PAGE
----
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The Supreme Court has asked Attorney General Goolam Vahanvati to examine a plea by US Vietnam war veteran Jeff Knaebel seeking political asylum in India. Knaebel describes himself as a practitioner of Mahatma Gandhi’s philosophy of non-violence.

A bench of Justice P. Sathasivam and Justice H.L. Dattu told Vahanvati that the petitioner was seeking relief from the central government and that he should try to do the needful.

The attorney general told the court that he would ascertain the pleas made by Knaebel. The court listed the matter for further hearing July 12.

Known as “Sojourner Free” to friends, Jeff Knaebel, who is associated with the Gandhi Ashram at Shimla, expressed his disillusionment with the American way of life and the militaristic polices of the US.

The 72-year-old American national says that he tore his American passport and birth certificate at Rajghat June 19, 2009 and thereafter became stateless. Living in Shimla since 1995, Knaebel fears American reprisal after his action of tearing up the passport and speaking out his mind on US policies.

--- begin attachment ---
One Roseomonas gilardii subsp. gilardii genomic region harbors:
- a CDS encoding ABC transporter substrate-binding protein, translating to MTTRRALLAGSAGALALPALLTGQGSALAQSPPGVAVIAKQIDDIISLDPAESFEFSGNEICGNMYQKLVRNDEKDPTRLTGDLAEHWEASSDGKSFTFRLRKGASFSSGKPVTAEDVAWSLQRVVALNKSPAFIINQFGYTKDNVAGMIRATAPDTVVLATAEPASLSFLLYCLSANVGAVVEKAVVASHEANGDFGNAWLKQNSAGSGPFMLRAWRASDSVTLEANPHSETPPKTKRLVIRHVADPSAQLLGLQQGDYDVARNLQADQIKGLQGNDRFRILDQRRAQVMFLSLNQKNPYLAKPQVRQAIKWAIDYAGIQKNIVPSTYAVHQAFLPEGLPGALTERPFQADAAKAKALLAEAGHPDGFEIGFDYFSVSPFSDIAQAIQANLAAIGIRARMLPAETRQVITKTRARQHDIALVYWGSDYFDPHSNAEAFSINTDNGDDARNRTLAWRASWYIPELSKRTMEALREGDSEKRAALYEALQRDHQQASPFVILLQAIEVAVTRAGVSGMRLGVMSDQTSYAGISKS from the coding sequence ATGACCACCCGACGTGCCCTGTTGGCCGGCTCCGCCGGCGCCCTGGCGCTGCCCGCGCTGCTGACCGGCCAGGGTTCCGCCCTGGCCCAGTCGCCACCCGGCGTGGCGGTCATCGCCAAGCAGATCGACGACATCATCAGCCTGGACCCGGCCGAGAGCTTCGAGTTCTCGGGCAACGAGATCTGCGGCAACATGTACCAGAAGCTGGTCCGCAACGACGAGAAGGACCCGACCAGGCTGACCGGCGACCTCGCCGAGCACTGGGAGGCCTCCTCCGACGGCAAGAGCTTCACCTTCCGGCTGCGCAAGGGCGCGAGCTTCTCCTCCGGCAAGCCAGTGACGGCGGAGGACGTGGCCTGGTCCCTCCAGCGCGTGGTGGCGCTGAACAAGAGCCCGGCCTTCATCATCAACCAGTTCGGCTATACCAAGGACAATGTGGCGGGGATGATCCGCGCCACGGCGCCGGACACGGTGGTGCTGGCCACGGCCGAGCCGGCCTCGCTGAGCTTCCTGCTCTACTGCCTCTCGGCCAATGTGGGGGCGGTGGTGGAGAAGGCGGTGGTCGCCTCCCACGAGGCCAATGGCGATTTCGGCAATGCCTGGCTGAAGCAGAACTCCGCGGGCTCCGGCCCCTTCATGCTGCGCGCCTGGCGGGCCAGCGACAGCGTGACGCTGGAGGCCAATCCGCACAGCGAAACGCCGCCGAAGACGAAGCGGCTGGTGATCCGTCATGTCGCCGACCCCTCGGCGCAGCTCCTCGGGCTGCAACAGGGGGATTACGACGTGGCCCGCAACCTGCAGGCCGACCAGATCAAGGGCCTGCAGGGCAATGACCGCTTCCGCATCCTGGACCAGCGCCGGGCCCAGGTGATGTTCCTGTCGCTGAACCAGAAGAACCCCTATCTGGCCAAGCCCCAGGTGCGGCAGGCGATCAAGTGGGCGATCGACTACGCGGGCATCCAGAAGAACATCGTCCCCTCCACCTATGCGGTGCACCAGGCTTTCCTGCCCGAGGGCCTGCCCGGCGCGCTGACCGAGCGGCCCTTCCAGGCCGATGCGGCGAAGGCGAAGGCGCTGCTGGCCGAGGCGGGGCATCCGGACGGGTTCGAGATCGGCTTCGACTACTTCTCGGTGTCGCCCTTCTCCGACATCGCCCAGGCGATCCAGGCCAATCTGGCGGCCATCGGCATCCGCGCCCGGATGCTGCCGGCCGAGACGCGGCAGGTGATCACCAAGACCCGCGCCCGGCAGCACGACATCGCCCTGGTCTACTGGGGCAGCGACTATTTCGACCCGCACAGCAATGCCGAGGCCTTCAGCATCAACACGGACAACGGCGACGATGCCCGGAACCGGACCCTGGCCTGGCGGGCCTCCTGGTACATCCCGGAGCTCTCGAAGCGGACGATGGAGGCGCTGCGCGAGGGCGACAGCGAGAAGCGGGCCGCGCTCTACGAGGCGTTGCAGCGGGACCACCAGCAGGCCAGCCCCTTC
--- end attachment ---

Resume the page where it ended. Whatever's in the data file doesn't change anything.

He told the apex court that US policies were based on “military machine and destruction which would one day consume this beautiful planet”. He described himself as a believer and practitioner of Mahatma Gandhi’s philosophy of non-violence.

Knaebel, who gifted all his assets in the US before coming to India, had made a representation to the Prime Minister’s Office seeking asylum. Not getting any response, he moved the apex court for necessary directions to the government to grant him asylum.

Knaebel, who served the in the US Navy as a commander, says that America was a monument of all that stands for materialism and that he wanted to continue with his mission of bringing a smile on every face.


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